One week after Turkey president, and wannabe tyrant, Tayyip Erdogan launched a new diplomatic scandal when he accused Germany of “fascist actions” reminiscent of “Nazi practices” after various rallies organized by Turkish minister in Germany were cancelled ahead of an April referendum on granting Erdogan sweeping new presidential powers, he doubled down on Saturday after the Netherlands barred Turkey’s Foreign Minister from flying to Rotterdam, to which Erdogan responded by calling the Dutch “fascists” and his NATO partner a Nazi remnant” as the scandal over Ankara campaigning among emigre Turkish voters intensified.
“Listen Netherlands, you’ll jump once, you’ll jump twice, but my people will thwart your game,” Erdogan said. “You can cancel our foreign minister’s flight as much as you want, but let’s see how your flights come to Turkey now. They don’t know diplomacy or politics. They are Nazi remnants. They are fascists.”
Shortly after Erdogan’s comments, Dutch Prime Minister Mark Rutte said Turkish President Tayyip Erdogan’s remark comparing the Dutch to the Nazis was “way out of line.”
“It’s a crazy remark of course,” Rutte told journalists during campaigning for the March 15 election. “I understand they’re angry, but this of course was way out of line.”
Rotterdam banned Foreign Minister Mevlut Cavusoglu from attending a Turkish rally in support of Erdogan’s drive for sweeping new powers, to be put to a referendum next month, Reuters reported.
Landing rights for the flight of Cavusoglu were withdrawn, the Dutch Foreign Ministry said Saturday in a statement. The government acted after an invitation to Turks to “participate in a public meeting” with Cavusoglu in Rotterdam put “public order and safety in jeopardy.”
With Netherlands itself set to hold a national election on March 15, in which anti-immigration sentiment has played a prominent role with nationalist candidate Geert Wilders calling Erdogan a dictator, the Dutch have been especially careful how they tread vis-a-vis Turkey. However, today’s ban has prompted a lashing out which may well boost the recently deflated Wilders’ anti-immigration campaign.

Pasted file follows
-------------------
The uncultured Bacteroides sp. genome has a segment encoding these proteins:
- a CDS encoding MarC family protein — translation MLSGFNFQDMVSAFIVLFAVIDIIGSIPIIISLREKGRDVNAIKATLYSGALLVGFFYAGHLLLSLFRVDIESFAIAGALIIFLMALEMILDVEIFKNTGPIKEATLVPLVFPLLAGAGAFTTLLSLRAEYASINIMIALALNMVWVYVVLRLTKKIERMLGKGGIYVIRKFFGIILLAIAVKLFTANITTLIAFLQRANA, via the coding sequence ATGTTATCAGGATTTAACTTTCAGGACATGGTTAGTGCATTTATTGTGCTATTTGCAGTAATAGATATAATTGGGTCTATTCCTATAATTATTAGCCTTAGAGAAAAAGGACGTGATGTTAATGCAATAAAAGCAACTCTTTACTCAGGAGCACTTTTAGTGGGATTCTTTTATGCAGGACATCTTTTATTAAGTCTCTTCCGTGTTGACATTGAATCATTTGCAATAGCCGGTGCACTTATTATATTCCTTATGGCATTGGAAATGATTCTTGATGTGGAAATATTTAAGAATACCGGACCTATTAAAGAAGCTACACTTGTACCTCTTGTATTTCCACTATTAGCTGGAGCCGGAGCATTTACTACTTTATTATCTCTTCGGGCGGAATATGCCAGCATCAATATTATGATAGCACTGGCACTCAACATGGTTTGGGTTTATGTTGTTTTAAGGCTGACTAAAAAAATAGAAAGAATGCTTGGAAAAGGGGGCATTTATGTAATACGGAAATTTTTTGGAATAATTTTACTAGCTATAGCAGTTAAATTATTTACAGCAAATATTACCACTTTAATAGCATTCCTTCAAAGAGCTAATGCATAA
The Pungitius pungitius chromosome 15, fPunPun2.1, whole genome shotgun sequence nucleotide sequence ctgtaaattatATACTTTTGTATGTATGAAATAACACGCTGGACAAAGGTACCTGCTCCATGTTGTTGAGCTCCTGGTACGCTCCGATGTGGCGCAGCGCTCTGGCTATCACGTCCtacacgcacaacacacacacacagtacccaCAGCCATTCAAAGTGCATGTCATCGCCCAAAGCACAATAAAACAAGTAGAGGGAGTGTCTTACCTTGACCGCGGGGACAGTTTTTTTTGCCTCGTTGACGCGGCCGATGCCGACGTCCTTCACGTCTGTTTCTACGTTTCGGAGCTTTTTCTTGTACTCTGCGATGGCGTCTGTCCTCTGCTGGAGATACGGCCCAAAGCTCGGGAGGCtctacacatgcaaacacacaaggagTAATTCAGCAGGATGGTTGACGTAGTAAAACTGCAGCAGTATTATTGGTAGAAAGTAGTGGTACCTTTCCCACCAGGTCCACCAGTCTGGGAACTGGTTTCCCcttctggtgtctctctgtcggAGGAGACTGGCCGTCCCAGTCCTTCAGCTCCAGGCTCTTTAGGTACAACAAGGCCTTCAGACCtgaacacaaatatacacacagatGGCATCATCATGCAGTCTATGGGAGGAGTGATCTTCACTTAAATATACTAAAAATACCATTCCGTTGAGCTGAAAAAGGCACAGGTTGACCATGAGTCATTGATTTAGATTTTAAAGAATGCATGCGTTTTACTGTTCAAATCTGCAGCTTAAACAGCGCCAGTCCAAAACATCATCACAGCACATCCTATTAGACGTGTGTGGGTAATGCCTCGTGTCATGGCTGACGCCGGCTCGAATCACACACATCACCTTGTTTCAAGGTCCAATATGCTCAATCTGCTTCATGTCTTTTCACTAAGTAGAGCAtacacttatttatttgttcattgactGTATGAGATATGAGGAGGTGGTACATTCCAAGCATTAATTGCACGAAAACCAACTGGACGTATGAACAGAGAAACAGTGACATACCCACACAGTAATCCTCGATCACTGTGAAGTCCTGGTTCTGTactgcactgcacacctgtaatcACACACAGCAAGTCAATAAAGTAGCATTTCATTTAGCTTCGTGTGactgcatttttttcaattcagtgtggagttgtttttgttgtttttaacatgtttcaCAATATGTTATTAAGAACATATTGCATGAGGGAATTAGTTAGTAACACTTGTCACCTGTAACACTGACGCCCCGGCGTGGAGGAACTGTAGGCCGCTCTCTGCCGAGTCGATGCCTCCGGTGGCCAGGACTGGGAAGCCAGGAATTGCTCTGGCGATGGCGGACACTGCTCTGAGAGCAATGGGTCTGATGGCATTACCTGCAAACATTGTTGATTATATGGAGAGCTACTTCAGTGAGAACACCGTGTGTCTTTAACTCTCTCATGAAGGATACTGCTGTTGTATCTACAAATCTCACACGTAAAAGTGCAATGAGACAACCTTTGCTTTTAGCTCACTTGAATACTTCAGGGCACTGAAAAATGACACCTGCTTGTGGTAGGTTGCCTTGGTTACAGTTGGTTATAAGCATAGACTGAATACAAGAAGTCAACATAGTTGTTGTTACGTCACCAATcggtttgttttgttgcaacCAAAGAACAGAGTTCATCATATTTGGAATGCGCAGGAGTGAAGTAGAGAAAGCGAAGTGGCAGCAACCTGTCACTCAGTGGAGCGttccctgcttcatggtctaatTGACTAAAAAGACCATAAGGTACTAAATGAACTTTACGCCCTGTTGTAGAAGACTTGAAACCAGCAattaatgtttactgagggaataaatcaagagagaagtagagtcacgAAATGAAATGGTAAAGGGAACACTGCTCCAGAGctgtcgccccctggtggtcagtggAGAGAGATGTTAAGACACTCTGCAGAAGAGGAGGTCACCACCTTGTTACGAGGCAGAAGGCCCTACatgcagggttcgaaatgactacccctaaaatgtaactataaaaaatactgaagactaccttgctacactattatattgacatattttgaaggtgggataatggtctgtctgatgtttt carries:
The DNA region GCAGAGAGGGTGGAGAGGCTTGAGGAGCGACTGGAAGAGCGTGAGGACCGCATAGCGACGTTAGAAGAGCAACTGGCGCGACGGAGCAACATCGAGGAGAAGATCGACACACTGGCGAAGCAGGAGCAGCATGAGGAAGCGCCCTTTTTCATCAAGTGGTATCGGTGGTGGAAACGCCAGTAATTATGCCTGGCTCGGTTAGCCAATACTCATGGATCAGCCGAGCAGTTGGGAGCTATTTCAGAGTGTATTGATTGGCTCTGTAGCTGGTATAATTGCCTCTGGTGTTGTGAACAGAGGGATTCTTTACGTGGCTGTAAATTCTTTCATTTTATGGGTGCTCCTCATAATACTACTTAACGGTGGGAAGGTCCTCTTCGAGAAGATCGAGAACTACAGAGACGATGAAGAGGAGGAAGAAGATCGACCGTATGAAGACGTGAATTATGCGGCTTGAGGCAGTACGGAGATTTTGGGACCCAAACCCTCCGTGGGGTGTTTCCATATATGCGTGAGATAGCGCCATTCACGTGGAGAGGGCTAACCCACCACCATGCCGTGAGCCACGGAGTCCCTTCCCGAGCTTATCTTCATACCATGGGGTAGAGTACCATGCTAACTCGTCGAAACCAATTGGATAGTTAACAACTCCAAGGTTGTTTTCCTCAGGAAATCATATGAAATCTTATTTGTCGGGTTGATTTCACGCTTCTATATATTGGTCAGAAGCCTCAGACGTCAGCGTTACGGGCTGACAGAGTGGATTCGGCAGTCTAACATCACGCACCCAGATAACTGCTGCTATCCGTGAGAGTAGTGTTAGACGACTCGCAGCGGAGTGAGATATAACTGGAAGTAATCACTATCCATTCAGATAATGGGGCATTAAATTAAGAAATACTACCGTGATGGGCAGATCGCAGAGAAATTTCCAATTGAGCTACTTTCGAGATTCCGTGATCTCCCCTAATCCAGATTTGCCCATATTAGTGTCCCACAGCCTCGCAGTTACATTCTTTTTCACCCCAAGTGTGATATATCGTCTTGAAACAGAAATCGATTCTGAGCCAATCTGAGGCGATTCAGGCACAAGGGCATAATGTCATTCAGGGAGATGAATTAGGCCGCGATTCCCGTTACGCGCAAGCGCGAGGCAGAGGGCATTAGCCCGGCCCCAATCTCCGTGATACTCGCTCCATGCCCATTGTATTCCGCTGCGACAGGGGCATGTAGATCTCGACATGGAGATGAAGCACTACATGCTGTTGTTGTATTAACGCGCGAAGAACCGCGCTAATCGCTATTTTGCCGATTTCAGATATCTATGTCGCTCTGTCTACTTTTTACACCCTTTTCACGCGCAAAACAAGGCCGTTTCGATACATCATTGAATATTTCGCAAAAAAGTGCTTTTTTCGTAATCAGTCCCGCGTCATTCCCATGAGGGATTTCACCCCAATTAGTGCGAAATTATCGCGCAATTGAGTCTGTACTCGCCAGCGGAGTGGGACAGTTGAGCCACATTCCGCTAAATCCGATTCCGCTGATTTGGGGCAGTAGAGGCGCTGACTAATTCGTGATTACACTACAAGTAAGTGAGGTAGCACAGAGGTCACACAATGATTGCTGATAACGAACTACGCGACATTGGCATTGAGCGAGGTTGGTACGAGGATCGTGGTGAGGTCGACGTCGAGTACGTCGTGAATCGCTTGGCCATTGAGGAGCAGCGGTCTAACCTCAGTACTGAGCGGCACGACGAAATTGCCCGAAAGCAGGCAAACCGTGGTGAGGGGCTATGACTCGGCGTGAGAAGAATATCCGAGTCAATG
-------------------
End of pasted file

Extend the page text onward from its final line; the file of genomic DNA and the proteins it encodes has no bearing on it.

After being grounded, Cavusoglu said on Saturday morning he would fly to Rotterdam anyway and accused the Dutch of treating Turkish citizens in the country like “hostages”.
“I sent them so they could contribute to your economy … They’re not your captives,” he told CNN Turk television.
“If my going will increase tensions, let it be. What damage will my going have on them? I am a foreign minister and I can go wherever I want,” he said before the Dutch barred his flight.
Cavusoglu had threatened harsh economic and political sanctions if the Dutch refused him entry, a threat that proved decisive for the Netherlands government. According to Reuters, the Dutch cited public order and security concerns in withdrawing landing rights for Cavusoglu’s flight. But it said the sanctions threat made the search for a reasonable solution impossible.
Dutch prime minister Mark Rutte said that while the Netherlands and Turkey could search for “an acceptable solution”, Turkey was not respecting the rules relating to public gatherings. “Many Dutch people with a Turkish background are authorized to vote in the referendum over the Turkish constitution. The Dutch government does not have any protest against gatherings in our country to inform them about it,” he said on Facebook. “But these gatherings may not contribute to tensions in our society and everyone who wants to hold a gathering is obliged to follow instructions of those in authority so that public order and safety can be guaranteed,” Rutte added.
In addition to Germany and the Netherlands, four other planned Turkish rallies in Austria and one in Switzerland have also been cancelled in the dispute. Chancellor Merkel, whose country Erdogan also compared last week with Nazi Germany, has said she will do everything possible to prevent any spillover of Turkish political tensions onto German soil.
Meanwhile, Cavusoglu said Turks in Germany were under systematic pressure from police and intelligence services.
The reason for the ongoing rallies which are alienating the already scandal-plagued Turkey from its (former) European allies is that Erdogan is looking to the large number of emigre Turks living in Europe, especially Germany and the Netherlands, to help clinch victory in next month’s referendum which will shape the future of a country whose location on the edge of the Middle East makes it of crucial strategic importance to NATO and explains why despite the ongoing diplomatic fallout, Western “leaders” have engaged in little more than polite diplomatic rebuttals.
Erdogan cited domestic threats from Kurdish and Islamist militants and a July coup bid as cause to vote “yes” to his new powers. But he has also drawn on the emotionally charged row with Europe to portray Turkey as betrayed by allies, facing wars on its southern borders and in need of strong leadership.
More importantly, Cavusoglu has made a veiled threat of possible realignment of Turkey in the world in a reference to Russia. “The Netherlands should stop this faulty understanding and approach…If they think Turkey will take whatever they do, that Turkey is gone. I told them this, stop this boss-like attitude. If Europe keeps this up, they will lose many places, including Russia and us.”
The scandal comes one day after Erdogan flew to Moscow for his latest summit with Vladimir Putin during which he said that “we can say with certainty that our countries have returned to the path of authentic multi-faceted partnership,” Putin said at a news conference following expanded talks with Turkish President Recep Tayyip Erdogan in Moscow, to which Putin responded “I’d like to emphasize that we view Turkey as our key partner. We are ready to maintain active political dialogue at the highest level.”